During the first few months in her new role as manager of facilities at Imprivata’s corporate headquarters, Donna Burke sat in a hotel seat next to the employee kitchen, which served as her makeshift workspace until a more suitable office space was available. A hotel seat is office lingo for a temporary desk, an ironic predicament for someone who manages company workspace. But Burke took the situation in stride with her signature humor—a trait that tends to come in handy in many different situations.
“Space is emotional; lack of space is worse,” Burke says. “Humor is my friend, and I use it to connect with people, listen to them, identify problems, reduce conflict, and provide solutions.”
Burke joined Imprivata in 2013. In the years following, she was promoted to director of facilities, and now manages the healthcare IT security company’s 70,000-square-foot headquarters in Lexington, Massachusetts.
Burke’s unique ability to connect with people and listen serves her well in a role focused on problem-solving. But, she also stresses that her day-to-day work involves a heavy amount of collaboration with others, including Imprivata’s managers and executive team. Since her work directly impacts the company’s facilities—and thus the overall employee experience—her role has as much to do with employee job satisfaction as it does with project management. Because of this, she seeks out constant feedback from her employees, peers, and manager.
Get On Up
The prospect of being chained to a desk is a fear at most corporate workplaces. But Imprivata encourages its employees to get up, get moving, and collaborate with several design features. The company has agile rooms in the engineering department that are used for both stand-up meetings and more traditional meetings. And, a walking station on the first floor, plus several more on the third floor, encourage employees to get active at treadmill workstations.
“We also provide employees the option to sit or stand while working using the latest desk accessories,” says Donna Burke.
Imprivata also fosters employee collaboration with an open, soft seating area on the first floor that’s used for impromptu meetings and team meetings.
For example, one of her most notable renovation projects was a two-phase build-out of the headquarters’ first floor and a renovation of its third-floor employee kitchen. As the project manager, working with architects, contractors, and the IT department, she handled most details of the build-out, from converting the demo room to a lab, office space, conference rooms, and a design center. For specialized areas such as the lab and demo room, she directly collaborated on the design with employees who would be using each space.
“The Design Center required employee input because they are a creative group with specific needs such as high-top tables, specific lighting requirements, and multimedia capabilities for presentations,” Burke says. Connecting the new build-out with other floors is a contemporary styled, three-ton steel and glass stairway with a soft seating area at its base in a black and red color scheme—a nod to Imprivata’s corporate colors.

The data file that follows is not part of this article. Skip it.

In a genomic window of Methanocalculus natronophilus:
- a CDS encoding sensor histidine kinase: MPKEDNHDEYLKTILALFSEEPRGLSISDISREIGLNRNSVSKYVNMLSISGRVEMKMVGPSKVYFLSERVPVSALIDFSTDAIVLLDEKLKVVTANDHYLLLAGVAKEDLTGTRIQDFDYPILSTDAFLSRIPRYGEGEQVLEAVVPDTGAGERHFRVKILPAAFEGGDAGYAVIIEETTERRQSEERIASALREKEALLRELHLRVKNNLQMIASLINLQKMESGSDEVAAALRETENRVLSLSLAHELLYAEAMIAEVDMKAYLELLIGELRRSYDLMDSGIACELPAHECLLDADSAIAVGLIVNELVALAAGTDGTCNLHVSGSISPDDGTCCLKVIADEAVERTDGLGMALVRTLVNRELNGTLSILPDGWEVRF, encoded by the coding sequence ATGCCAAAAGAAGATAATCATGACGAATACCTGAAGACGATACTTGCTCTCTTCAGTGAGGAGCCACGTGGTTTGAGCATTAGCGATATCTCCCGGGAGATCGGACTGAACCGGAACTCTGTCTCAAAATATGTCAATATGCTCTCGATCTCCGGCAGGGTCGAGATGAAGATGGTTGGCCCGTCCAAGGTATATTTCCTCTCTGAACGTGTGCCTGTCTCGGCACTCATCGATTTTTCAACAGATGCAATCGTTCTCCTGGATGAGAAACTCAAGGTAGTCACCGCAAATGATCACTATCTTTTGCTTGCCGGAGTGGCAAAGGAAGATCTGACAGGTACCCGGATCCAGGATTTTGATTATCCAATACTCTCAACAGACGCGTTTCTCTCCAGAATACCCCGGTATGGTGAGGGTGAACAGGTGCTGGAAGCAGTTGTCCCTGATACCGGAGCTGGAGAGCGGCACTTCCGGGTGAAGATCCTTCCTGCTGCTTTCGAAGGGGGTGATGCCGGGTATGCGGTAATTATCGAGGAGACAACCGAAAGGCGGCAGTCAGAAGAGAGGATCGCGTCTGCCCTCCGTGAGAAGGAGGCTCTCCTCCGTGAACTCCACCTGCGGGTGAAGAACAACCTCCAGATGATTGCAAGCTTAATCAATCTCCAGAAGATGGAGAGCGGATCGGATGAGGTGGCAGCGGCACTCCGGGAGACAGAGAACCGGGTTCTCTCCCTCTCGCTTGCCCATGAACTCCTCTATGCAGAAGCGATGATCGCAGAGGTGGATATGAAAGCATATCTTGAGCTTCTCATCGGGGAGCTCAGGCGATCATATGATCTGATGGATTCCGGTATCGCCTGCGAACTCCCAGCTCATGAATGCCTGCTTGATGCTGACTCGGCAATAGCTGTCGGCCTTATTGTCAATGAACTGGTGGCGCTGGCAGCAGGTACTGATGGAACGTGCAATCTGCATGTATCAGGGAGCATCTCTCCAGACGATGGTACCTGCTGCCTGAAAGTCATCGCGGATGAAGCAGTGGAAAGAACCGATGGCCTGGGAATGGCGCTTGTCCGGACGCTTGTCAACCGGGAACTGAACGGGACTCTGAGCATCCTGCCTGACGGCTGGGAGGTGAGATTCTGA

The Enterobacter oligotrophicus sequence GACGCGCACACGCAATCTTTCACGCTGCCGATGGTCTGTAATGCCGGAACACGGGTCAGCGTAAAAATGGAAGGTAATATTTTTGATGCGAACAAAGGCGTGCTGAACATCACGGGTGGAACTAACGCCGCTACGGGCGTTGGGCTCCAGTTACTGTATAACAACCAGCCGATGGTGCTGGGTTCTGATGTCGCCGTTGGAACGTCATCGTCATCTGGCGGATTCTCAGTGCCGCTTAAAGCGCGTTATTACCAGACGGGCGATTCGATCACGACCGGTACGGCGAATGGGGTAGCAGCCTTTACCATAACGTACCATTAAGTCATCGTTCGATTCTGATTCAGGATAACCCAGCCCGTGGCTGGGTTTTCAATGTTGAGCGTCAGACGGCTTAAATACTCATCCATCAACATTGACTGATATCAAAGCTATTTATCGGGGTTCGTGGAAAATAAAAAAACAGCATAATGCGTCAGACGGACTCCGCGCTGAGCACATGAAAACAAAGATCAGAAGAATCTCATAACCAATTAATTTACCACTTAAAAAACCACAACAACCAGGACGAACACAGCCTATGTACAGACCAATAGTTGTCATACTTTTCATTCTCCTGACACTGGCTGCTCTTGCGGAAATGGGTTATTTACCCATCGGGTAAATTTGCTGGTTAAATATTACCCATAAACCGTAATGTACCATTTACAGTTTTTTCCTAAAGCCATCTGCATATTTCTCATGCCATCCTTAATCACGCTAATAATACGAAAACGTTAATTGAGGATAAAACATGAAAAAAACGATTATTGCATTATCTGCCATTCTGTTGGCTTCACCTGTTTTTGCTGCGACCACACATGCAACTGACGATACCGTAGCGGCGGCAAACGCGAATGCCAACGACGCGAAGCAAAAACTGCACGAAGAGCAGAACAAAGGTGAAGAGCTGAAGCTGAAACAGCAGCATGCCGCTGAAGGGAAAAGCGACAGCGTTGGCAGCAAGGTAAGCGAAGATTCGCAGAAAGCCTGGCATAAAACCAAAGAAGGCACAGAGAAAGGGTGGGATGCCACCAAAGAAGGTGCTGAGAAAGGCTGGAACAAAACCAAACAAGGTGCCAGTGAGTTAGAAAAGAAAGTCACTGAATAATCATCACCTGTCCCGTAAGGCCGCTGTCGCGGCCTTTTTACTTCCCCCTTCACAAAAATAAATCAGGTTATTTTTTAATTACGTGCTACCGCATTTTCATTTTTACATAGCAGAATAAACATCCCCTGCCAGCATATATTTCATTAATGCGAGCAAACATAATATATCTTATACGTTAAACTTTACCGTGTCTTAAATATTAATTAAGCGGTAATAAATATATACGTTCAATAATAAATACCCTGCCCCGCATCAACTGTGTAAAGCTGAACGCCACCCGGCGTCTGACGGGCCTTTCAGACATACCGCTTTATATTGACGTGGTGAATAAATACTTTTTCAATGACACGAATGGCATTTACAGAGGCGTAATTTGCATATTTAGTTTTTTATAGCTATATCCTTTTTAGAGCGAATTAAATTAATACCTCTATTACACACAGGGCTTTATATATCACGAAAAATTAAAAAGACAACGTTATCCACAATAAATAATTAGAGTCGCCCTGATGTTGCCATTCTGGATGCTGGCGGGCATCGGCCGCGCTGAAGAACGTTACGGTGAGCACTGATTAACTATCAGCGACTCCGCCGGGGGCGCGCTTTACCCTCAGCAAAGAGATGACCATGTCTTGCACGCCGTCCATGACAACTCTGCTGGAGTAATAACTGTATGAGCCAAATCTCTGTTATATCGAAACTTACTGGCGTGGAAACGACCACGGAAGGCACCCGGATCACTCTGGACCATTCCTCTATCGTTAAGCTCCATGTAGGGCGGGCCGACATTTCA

For the renovation of the third-floor employee kitchen, Burke added a few of her own design flourishes. Working within the company’s building standards—a style guide for renovations that specs out colors, furniture, and finishes—she enhanced the new kitchen with a glass subway tile backsplash in the company’s shade of red and added a new design to house microwaves and storage.
“I do get involved in the décor and architectural features, working with architects on everything from choosing colors to furnishings,” Burke explains. “I bring in other ideas to complement Imprivata’s building and design standards to make the spaces more personal
Having combined Burke’s flair with the company’s focus on health, wellness, collaboration, and community, the kitchen now features five walking stations resembling treadmills and more seating with coffee service, vending machines, and employee refrigerators.
She also manages employee business travel by working with an outside travel company and assists with the relocation of new employees. “We have had several employees relocate to the Lexington area to work for Imprivata, and I help them find housing and organize the logistics of moving, working with the human resources, legal, and finance departments,” she says.
Burke’s career in facilities management began unintentionally while she was working as an office manager at a growing software company. “I did not choose this path. It was chosen for me, and I ended up loving it,” Burke says, explaining that the software company asked her to find temporary office space to accommodate a workforce expansion. “That was the beginning of an incredible career.”
Burke subsequently became the project manager for the company’s new corporate headquarters, working with the architect and a real estate provider. “They were my mentors,” she says. “I worked on the facility design and colors and created furniture standards. We continued to grow, and my career really took off. I’ve learned everything I know by doing the job.”
Burke later earned her certification in facilities management from the Wentworth Institute of Technology, which she puts to good use to this day at Imprivata.
“My clients and customers are my employees, and I need to make them happy by creating an environment that they want to work in,” she says. “Life is too short. Love what you do, respect the people you work with, and have fun doing it.”